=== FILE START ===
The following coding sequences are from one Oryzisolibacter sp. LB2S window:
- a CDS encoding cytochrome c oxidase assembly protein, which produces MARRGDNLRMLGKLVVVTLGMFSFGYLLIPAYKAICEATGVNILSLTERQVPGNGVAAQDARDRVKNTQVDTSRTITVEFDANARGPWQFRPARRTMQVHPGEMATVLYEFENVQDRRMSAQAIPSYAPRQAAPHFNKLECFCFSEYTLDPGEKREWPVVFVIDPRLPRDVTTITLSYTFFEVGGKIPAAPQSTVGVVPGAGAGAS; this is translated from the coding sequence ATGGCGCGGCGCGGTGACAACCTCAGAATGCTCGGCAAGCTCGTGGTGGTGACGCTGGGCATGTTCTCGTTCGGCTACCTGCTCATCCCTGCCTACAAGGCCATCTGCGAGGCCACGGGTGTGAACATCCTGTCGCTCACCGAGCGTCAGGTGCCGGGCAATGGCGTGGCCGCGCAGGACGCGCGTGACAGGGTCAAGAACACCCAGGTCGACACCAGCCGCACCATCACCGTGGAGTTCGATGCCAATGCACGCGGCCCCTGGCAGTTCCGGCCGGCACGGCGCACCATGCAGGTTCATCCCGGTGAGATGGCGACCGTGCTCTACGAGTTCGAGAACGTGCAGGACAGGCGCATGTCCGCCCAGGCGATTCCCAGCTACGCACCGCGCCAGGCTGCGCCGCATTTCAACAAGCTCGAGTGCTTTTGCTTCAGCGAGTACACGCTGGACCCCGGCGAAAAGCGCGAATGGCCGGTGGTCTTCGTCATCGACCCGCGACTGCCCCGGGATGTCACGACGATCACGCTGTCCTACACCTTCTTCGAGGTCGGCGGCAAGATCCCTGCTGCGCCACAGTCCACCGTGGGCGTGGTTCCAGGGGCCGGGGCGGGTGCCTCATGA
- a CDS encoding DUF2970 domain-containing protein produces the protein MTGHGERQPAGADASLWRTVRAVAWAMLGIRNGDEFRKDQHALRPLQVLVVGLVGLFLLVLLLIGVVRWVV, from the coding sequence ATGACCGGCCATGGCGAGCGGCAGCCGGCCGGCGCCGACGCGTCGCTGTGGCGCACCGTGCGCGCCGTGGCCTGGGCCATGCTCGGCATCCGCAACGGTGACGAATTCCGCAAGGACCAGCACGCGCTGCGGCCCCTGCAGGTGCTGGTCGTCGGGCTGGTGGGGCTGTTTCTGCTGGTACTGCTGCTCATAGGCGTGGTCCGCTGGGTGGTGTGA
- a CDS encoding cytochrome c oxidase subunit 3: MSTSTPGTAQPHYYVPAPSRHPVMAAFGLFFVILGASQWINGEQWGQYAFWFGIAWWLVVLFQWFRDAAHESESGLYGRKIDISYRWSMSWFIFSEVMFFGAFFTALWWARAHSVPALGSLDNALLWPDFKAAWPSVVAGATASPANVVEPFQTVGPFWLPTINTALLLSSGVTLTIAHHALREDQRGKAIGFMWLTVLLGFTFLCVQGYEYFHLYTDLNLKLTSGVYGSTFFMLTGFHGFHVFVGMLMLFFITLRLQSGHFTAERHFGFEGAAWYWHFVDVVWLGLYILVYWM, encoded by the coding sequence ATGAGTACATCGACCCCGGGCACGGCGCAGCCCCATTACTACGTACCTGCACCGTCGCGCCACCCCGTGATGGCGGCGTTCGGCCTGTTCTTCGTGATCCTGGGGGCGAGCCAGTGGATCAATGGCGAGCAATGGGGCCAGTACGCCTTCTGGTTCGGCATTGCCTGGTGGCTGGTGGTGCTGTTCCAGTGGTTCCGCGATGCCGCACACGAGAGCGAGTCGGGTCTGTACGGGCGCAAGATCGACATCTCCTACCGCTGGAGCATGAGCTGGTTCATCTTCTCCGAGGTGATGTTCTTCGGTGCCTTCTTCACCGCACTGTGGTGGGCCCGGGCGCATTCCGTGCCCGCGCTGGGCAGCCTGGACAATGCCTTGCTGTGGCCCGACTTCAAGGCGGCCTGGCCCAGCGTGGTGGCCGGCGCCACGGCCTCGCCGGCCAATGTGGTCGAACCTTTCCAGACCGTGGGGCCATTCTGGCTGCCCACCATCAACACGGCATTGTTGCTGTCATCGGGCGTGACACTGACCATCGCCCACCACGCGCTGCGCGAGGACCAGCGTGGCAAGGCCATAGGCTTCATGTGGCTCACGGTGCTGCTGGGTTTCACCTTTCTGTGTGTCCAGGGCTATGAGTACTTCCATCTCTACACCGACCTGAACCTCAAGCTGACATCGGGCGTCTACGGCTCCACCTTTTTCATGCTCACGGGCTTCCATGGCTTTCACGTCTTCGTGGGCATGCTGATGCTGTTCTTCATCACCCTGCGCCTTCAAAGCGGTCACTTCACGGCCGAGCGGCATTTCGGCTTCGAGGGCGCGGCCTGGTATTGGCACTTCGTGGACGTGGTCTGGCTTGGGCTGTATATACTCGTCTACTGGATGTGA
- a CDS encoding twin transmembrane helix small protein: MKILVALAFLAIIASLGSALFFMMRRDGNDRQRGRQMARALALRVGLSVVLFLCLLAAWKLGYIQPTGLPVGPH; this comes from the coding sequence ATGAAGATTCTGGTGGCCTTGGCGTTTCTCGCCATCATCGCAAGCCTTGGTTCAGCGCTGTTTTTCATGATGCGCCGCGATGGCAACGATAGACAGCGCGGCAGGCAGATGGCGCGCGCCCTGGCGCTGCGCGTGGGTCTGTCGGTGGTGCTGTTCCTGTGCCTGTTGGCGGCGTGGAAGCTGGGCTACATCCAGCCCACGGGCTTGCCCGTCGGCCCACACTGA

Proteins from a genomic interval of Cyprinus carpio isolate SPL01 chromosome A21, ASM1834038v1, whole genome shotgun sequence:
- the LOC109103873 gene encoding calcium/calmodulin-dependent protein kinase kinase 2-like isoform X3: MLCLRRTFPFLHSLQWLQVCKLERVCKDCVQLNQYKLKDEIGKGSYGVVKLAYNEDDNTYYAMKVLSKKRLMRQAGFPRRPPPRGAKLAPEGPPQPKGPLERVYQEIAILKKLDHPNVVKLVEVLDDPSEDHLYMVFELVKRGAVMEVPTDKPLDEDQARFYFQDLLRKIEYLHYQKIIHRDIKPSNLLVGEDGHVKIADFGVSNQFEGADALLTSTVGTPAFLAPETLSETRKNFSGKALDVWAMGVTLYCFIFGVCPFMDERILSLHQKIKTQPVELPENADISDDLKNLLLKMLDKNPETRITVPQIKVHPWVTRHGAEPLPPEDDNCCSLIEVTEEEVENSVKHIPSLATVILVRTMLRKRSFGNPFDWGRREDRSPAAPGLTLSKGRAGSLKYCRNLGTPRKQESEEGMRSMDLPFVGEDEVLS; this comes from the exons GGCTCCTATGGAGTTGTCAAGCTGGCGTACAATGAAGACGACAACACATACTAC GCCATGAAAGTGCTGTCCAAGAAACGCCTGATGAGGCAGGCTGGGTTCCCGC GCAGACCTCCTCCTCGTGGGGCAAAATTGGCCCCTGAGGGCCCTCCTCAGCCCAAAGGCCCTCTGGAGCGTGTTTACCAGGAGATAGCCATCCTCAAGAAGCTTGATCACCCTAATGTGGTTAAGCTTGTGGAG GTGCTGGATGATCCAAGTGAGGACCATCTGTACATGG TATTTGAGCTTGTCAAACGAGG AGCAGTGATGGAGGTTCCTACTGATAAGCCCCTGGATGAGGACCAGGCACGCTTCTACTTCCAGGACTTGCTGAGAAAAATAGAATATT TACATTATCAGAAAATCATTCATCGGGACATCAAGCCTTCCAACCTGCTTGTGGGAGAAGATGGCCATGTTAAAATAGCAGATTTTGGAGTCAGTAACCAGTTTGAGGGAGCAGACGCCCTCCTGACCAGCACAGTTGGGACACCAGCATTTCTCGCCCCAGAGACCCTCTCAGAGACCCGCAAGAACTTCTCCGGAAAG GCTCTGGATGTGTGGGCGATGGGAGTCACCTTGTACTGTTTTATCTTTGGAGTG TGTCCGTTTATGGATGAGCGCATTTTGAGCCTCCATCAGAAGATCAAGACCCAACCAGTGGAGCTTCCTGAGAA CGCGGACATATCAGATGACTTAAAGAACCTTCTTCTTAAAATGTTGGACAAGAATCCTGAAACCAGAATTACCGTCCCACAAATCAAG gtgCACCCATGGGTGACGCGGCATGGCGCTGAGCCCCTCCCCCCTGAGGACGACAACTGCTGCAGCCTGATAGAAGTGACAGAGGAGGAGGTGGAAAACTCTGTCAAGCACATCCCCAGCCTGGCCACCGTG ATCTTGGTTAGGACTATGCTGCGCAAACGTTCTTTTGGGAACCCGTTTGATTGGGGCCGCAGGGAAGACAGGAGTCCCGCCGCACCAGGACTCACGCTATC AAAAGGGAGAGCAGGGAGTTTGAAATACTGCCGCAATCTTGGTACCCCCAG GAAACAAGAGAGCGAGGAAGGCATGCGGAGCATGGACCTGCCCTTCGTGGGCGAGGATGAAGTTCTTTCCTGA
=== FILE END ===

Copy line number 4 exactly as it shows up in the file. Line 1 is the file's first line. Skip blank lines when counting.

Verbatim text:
- a CDS encoding cytochrome c oxidase subunit 3: MSTSTPGTAQPHYYVPAPSRHPVMAAFGLFFVILGASQWINGEQWGQYAFWFGIAWWLVVLFQWFRDAAHESESGLYGRKIDISYRWSMSWFIFSEVMFFGAFFTALWWARAHSVPALGSLDNALLWPDFKAAWPSVVAGATASPANVVEPFQTVGPFWLPTINTALLLSSGVTLTIAHHALREDQRGKAIGFMWLTVLLGFTFLCVQGYEYFHLYTDLNLKLTSGVYGSTFFMLTGFHGFHVFVGMLMLFFITLRLQSGHFTAERHFGFEGAAWYWHFVDVVWLGLYILVYWM, encoded by the coding sequence ATGAGTACATCGACCCCGGGCACGGCGCAGCCCCATTACTACGTACCTGCACCGTCGCGCCACCCCGTGATGGCGGCGTTCGGCCTGTTCTTCGTGATCCTGGGGGCGAGCCAGTGGATCAATGGCGAGCAATGGGGCCAGTACGCCTTCTGGTTCGGCATTGCCTGGTGGCTGGTGGTGCTGTTCCAGTGGTTCCGCGATGCCGCACACGAGAGCGAGTCGGGTCTGTACGGGCGCAAGATCGACATCTCCTACCGCTGGAGCATGAGCTGGTTCATCTTCTCCGAGGTGATGTTCTTCGGTGCCTTCTTCACCGCACTGTGGTGGGCCCGGGCGCATTCCGTGCCCGCGCTGGGCAGCCTGGACAATGCCTTGCTGTGGCCCGACTTCAAGGCGGCCTGGCCCAGCGTGGTGGCCGGCGCCACGGCCTCGCCGGCCAATGTGGTCGAACCTTTCCAGACCGTGGGGCCATTCTGGCTGCCCACCATCAACACGGCATTGTTGCTGTCATCGGGCGTGACACTGACCATCGCCCACCACGCGCTGCGCGAGGACCAGCGTGGCAAGGCCATAGGCTTCATGTGGCTCACGGTGCTGCTGGGTTTCACCTTTCTGTGTGTCCAGGGCTATGAGTACTTCCATCTCTACACCGACCTGAACCTCAAGCTGACATCGGGCGTCTACGGCTCCACCTTTTTCATGCTCACGGGCTTCCATGGCTTTCACGTCTTCGTGGGCATGCTGATGCTGTTCTTCATCACCCTGCGCCTTCAAAGCGGTCACTTCACGGCCGAGCGGCATTTCGGCTTCGAGGGCGCGGCCTGGTATTGGCACTTCGTGGACGTGGTCTGGCTTGGGCTGTATATACTCGTCTACTGGATGTGA